October 19, 2012

And Now, Back To Your Regularly Scheduled Programming

The view from a mountaintop in Cinque Terre, Italy.

What a month this has been!

Ryan and I just returned from our first trip to Europe. We spent four days in Paris, followed by a week traipsing through Italy: Venice, Florence, Pisa, Cinque Terre, and Rome. It was an adventure to say the very least. There was initial culture shock, amazing red wine, a language barrier, unbelievable macarons, a language breakthrough, the best pizza we've ever had (ever), more amazing red wine, some incredible white wine, an unforgettable hike through a terraced vineyard on a mountainside overlooking the Mediterranean Sea, gelato for breakfast, and more pizza.

The tiny village of Manarola, tucked into a mountainside covered in terraced vineyards.

We met wonderful people, made it to the top of the Eiffel Tower, missed out on the Louvre, saw the Statue of David, stood on the sacred ground where Michelangelo, Dante, Machiavelli, and Galileo are all buried, walked more miles than ever before, learned the Paris Metro system, took trains from Veneto to Lazio, saw the Colosseum, and so much more.

Gelato for breakfast in Venice.
Despite the difficulty posed by a language barrier (it was easier in Italy, since I had three semesters of Italian buried in the back of my brain), one thing rang true throughout the trip. Food binds us all.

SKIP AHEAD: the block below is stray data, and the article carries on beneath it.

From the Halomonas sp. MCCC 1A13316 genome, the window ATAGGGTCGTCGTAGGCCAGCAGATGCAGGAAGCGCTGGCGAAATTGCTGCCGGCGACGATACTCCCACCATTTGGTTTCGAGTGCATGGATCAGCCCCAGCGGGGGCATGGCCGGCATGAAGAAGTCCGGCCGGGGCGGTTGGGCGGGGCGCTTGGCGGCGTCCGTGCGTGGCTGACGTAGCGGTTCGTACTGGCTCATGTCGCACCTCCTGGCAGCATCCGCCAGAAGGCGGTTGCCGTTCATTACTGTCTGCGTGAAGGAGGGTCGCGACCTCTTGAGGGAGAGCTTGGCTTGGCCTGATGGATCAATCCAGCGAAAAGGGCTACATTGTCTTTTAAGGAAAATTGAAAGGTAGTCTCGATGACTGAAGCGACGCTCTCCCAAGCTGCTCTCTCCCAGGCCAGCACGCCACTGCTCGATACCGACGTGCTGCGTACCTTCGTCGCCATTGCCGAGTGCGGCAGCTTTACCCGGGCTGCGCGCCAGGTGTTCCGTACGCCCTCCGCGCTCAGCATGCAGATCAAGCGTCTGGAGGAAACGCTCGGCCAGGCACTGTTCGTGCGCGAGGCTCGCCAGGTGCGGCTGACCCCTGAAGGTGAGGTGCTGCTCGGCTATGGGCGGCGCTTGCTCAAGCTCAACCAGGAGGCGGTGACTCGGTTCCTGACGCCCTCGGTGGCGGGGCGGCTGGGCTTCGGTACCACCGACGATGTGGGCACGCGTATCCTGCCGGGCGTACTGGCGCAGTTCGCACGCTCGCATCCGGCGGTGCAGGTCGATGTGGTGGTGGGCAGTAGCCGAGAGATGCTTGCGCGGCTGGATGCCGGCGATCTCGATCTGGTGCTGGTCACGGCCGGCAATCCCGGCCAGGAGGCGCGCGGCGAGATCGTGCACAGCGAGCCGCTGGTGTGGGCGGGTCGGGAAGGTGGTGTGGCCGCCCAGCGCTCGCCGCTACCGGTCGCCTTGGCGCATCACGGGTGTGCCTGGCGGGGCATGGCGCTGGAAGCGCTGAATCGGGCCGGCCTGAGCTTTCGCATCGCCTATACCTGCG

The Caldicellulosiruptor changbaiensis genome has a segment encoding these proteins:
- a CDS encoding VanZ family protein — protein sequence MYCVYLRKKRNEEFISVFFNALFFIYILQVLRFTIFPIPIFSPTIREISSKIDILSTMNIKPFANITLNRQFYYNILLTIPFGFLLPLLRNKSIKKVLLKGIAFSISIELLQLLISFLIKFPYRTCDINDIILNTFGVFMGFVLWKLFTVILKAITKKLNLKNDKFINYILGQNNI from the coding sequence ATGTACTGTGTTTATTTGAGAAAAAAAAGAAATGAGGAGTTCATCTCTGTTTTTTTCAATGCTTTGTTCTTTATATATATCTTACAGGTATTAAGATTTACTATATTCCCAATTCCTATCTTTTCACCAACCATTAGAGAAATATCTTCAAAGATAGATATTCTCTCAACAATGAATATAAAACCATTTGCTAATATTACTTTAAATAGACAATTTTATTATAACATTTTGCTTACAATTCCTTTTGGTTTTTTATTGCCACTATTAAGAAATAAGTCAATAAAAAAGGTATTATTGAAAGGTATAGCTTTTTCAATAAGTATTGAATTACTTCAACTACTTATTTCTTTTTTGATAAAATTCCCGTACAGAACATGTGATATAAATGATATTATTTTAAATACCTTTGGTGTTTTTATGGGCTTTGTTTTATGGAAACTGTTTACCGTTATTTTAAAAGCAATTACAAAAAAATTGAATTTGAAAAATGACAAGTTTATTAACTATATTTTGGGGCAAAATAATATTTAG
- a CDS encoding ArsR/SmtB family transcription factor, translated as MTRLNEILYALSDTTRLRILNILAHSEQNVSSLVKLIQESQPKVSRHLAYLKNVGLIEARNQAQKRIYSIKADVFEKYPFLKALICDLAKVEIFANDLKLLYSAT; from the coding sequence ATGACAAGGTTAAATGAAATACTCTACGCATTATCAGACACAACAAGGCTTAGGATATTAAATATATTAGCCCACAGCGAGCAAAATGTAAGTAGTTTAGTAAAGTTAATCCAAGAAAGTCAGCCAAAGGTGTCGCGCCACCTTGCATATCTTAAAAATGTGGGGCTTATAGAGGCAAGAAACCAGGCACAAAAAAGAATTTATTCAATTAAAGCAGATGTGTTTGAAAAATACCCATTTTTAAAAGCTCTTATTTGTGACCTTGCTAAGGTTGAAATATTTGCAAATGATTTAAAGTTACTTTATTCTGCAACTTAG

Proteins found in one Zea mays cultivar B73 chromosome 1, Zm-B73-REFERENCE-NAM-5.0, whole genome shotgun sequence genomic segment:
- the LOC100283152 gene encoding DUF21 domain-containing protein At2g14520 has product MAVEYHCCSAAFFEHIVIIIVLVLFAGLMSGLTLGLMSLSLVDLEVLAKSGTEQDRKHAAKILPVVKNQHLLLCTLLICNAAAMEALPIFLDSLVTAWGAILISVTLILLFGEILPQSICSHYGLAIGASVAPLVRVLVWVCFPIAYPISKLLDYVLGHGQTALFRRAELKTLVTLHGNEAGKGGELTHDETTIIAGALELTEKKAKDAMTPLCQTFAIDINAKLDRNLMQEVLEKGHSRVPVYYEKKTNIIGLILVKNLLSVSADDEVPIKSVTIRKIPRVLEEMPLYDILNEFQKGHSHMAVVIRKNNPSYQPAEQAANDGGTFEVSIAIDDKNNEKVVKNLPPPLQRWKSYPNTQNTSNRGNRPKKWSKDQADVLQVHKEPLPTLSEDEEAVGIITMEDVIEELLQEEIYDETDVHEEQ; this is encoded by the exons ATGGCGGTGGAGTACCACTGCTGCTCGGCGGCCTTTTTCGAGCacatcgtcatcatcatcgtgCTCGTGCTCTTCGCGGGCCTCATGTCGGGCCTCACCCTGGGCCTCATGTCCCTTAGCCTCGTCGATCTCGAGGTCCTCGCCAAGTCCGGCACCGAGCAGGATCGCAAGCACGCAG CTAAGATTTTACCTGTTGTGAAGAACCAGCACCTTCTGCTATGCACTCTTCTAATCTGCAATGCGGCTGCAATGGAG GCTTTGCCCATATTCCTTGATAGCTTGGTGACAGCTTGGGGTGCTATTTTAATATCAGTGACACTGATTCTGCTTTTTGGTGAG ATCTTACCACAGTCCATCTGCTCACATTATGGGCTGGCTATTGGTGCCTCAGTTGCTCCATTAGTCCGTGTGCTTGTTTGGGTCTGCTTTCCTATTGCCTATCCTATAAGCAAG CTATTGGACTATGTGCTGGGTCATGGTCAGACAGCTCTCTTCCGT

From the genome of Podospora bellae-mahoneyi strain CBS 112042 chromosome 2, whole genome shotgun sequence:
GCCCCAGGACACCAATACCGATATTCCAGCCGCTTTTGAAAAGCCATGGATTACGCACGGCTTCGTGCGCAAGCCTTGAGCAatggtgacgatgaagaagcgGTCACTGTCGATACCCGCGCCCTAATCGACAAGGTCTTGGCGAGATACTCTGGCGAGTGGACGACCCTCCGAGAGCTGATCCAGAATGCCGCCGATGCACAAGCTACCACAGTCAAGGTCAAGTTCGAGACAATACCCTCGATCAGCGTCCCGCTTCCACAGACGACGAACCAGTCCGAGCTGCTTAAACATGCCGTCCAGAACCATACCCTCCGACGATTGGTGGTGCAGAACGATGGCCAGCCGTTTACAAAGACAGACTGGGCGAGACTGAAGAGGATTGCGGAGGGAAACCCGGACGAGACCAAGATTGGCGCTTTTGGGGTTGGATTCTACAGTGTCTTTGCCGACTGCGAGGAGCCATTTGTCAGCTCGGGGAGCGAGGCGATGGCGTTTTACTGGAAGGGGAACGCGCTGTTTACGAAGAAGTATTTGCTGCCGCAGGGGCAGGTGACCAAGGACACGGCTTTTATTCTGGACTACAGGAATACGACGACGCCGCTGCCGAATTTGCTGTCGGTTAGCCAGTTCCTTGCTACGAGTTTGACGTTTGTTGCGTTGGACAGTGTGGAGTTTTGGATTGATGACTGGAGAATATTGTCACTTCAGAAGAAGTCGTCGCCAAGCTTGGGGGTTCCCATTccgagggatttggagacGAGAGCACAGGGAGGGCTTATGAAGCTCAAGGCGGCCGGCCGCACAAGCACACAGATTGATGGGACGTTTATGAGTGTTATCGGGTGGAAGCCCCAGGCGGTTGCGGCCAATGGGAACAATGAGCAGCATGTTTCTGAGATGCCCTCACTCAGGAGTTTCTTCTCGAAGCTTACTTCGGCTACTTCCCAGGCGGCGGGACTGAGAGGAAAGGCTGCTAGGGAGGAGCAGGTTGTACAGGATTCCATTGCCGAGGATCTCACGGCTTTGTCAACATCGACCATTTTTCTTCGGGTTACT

My favorite part of our adventure was the time spent in a tiny village called Manarola. It is part of the Cinque Terre region, and it makes for a surprising agrarian community.

Olives, lemons, and grapes grow beautifully with the cool mountain air and fresh Mediterranean mist, but in order to farm these crops, farmers must work in very interesting conditions.

I found myself entranced by the backyard gardens everywhere we went, and in Manarola everyone had their own tiny patch of land. Gardens dotted the landscape, and offered everything from sorrel to chard, peppers to artichokes, and more. Some gardeners were growing pomodorini (little tomatoes) on trellises—with limited room, everything was growing up. In such a small community that's so far from a large town, everyone pitches in for the local food economy. Between the fruits, vegetables, and seafood, I don't know how anyone has room for the other local specialty—focaccia—but I'm sure glad that was a part of our experience. Yum!

Grapes with one wonderful view. 
The local wine in Cinque Terre is a white varietal, and it is wonderful. We had two bottles that were made specifically with the grapes on the mountain in Manarola. Slightly dry, somewhat fruity, undertones of peach and apricot (note, I'm not a sommelier), both bottles were well balanced and while they weren't touted as organic, it's very likely that the grapes are grown without pesticides.

We also enjoyed the other local specialties: limoncino (northern Italy's answer to limoncello) and fresh seafood. Ryan had his fill of anchovies, and I tried calamari, homemade seafood ravioli with shrimp sauce, and whole grilled fish too.

Backyard gardens in Cinque Terre: one lemon tree sports a capri blue trunk!

I love that food and agriculture carry the same importance, no matter where you go.


Beth said...

Cinque Terra is my favorite place on earth. Oh the fooooooood! And wine!